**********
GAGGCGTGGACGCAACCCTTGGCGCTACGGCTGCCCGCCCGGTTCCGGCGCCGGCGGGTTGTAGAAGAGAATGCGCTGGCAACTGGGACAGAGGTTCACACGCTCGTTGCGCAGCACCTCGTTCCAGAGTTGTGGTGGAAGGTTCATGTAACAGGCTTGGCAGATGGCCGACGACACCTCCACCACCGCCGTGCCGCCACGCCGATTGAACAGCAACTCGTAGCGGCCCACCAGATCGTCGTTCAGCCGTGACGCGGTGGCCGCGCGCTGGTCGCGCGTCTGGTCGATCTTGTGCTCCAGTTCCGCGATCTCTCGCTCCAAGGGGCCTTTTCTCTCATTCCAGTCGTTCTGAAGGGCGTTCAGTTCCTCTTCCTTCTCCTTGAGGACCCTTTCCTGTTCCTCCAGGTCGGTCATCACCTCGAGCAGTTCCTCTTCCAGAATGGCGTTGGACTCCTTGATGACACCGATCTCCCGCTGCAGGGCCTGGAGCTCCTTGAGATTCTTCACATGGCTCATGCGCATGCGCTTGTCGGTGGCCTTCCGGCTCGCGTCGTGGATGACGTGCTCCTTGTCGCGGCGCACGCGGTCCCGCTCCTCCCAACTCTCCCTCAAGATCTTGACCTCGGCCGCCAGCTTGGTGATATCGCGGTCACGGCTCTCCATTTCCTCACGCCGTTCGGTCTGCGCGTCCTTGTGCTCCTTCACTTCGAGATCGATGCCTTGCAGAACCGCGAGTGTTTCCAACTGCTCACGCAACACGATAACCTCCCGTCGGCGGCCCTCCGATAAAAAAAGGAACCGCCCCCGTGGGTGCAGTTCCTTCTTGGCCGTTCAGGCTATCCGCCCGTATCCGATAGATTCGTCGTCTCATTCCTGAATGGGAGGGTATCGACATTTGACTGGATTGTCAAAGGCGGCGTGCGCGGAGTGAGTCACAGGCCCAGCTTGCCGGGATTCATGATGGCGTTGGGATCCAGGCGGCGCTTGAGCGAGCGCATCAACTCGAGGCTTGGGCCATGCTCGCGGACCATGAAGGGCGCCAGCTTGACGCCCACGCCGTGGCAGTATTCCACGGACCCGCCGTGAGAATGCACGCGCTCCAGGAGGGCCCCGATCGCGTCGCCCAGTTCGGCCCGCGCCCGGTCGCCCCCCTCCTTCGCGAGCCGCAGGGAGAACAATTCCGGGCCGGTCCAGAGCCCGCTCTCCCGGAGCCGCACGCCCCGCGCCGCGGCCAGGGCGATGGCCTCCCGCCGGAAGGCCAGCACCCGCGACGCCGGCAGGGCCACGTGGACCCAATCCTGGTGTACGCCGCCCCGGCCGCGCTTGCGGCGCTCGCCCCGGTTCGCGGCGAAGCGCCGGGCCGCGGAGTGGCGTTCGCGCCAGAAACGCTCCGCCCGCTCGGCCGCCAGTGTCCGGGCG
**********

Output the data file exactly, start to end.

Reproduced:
GAGGCGTGGACGCAACCCTTGGCGCTACGGCTGCCCGCCCGGTTCCGGCGCCGGCGGGTTGTAGAAGAGAATGCGCTGGCAACTGGGACAGAGGTTCACACGCTCGTTGCGCAGCACCTCGTTCCAGAGTTGTGGTGGAAGGTTCATGTAACAGGCTTGGCAGATGGCCGACGACACCTCCACCACCGCCGTGCCGCCACGCCGATTGAACAGCAACTCGTAGCGGCCCACCAGATCGTCGTTCAGCCGTGACGCGGTGGCCGCGCGCTGGTCGCGCGTCTGGTCGATCTTGTGCTCCAGTTCCGCGATCTCTCGCTCCAAGGGGCCTTTTCTCTCATTCCAGTCGTTCTGAAGGGCGTTCAGTTCCTCTTCCTTCTCCTTGAGGACCCTTTCCTGTTCCTCCAGGTCGGTCATCACCTCGAGCAGTTCCTCTTCCAGAATGGCGTTGGACTCCTTGATGACACCGATCTCCCGCTGCAGGGCCTGGAGCTCCTTGAGATTCTTCACATGGCTCATGCGCATGCGCTTGTCGGTGGCCTTCCGGCTCGCGTCGTGGATGACGTGCTCCTTGTCGCGGCGCACGCGGTCCCGCTCCTCCCAACTCTCCCTCAAGATCTTGACCTCGGCCGCCAGCTTGGTGATATCGCGGTCACGGCTCTCCATTTCCTCACGCCGTTCGGTCTGCGCGTCCTTGTGCTCCTTCACTTCGAGATCGATGCCTTGCAGAACCGCGAGTGTTTCCAACTGCTCACGCAACACGATAACCTCCCGTCGGCGGCCCTCCGATAAAAAAAGGAACCGCCCCCGTGGGTGCAGTTCCTTCTTGGCCGTTCAGGCTATCCGCCCGTATCCGATAGATTCGTCGTCTCATTCCTGAATGGGAGGGTATCGACATTTGACTGGATTGTCAAAGGCGGCGTGCGCGGAGTGAGTCACAGGCCCAGCTTGCCGGGATTCATGATGGCGTTGGGATCCAGGCGGCGCTTGAGCGAGCGCATCAACTCGAGGCTTGGGCCATGCTCGCGGACCATGAAGGGCGCCAGCTTGACGCCCACGCCGTGGCAGTATTCCACGGACCCGCCGTGAGAATGCACGCGCTCCAGGAGGGCCCCGATCGCGTCGCCCAGTTCGGCCCGCGCCCGGTCGCCCCCCTCCTTCGCGAGCCGCAGGGAGAACAATTCCGGGCCGGTCCAGAGCCCGCTCTCCCGGAGCCGCACGCCCCGCGCCGCGGCCAGGGCGATGGCCTCCCGCCGGAAGGCCAGCACCCGCGACGCCGGCAGGGCCACGTGGACCCAATCCTGGTGTACGCCGCCCCGGCCGCGCTTGCGGCGCTCGCCCCGGTTCGCGGCGAAGCGCCGGGCCGCGGAGTGGCGTTCGCGCCAGAAACGCTCCGCCCGCTCGGCCGCCAGTGTCCGGGCG